“I knew I wanted to include Zounds because I adore them, but I just couldn’t get anything to work,” says Twitch. “I spent days doing a version of Dancing that was almost a remix and was shockingly bad. Finally Matt at RVNG suggested I do War and I pretty much instantly slapped myself in the face for not thinking to do that to begin with.”
“I liked it a lot, I like quite a lot of minimalist stuff,” decides Zounds lynchpin Steve Lake. “I like what they do, I like their attitude and they seem like good people who’s heart and brains are in the right place.
“Their version of War is really minimalist but I have no problem with that. They didn’t have the multi-track to use sadly because John Loder would not let us have it. The Crass organisation are a bit possessive about that sort of thing.
“My problem is I tend to layer stuff on too much and lose the essence sometimes,” he tells me. “It is actually incredibly difficult to make a good record, there is just something about the process that blands things out.
“My son quite dug it, he goes to a lot of ravey sort of events so is more in that world. My daughters are strictly C&W though so they wouldn’t even think it was real music. I am still discovering all types of music, but mainly I am listening to quite ‘free’ improvisational stuff at the moment. Though we also have a real lot of country music on in our house all the time.
“Also I assume this type of music is meant to be heard really loud over a club system where it will sound much more at home than in my living room. I haven’t had chance to listen to the other tracks as, I am ashamed to say, I no longer have a vinyl record player.”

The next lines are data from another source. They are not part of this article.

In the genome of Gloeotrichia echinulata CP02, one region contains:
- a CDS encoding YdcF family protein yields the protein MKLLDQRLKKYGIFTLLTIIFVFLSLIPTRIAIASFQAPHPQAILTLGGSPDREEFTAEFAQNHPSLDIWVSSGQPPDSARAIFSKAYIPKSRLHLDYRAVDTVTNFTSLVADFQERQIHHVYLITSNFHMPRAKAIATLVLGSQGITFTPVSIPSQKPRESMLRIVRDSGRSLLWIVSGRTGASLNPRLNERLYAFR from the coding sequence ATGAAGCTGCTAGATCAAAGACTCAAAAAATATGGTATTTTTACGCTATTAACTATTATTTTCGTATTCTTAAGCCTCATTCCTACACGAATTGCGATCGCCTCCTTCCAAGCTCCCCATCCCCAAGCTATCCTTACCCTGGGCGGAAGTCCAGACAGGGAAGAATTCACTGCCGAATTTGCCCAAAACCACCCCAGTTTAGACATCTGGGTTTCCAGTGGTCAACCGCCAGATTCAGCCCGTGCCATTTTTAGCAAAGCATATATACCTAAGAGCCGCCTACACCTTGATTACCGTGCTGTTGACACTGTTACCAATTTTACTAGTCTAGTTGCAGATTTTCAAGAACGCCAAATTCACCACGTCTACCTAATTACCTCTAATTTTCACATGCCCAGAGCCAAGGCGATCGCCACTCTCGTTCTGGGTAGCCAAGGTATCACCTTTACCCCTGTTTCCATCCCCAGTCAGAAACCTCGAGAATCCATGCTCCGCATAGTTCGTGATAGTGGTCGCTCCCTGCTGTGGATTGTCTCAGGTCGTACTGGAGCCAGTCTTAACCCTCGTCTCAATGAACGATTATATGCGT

Lake still performs around the world, both under his own name and as Zounds. I wonder what kind of vibe he aims for in his music these days.
“It’s hard to talk about what I’m aiming for in music,” he says. “I work across a whole range of styles from noisy experimentalism to quite traditional forms, but I am always going for the same thing.
“That ‘thing’ is a connection with some primal, cosmic force that drives the universe. I have no religion and the closest I come to any kind of transcendentalism or spirituality is to be totally at one in the moment through the medium of sound.
“That can be in a dumb rock’n’roll song, an acoustic ballad or a vast electronic, atonal symphony. Mostly it doesn’t happen, but that’s what I’m going for.
“It sounds bollocks – it is bollocks – but it is how I feel.”
Following swiftly on the heels of War is the primal scream at the start of Witch Hunt by the Mob. Upping the tempo considerably, Twitch brings the swirling and twirling, droning, trance-like elements of the track to the fore – they even sound a tiny little bit like Can at certain points – whilst phasing the guitar in and out, killing the drums and slamming them back in again like a good ‘un before that familiar vocal comes in:
“Still living with the English fear .. waiting for the witch hunt, dear!”
It is just about the most successful of all of the four edits on the 10-inch
“I knew I wanted to include them but editing Witch Hunt felt like I was just doing it for the sake of it,” admits Twitch. “In hindsight, that’s my favourite of the edits I did and the one I have had the most positive feedback on.”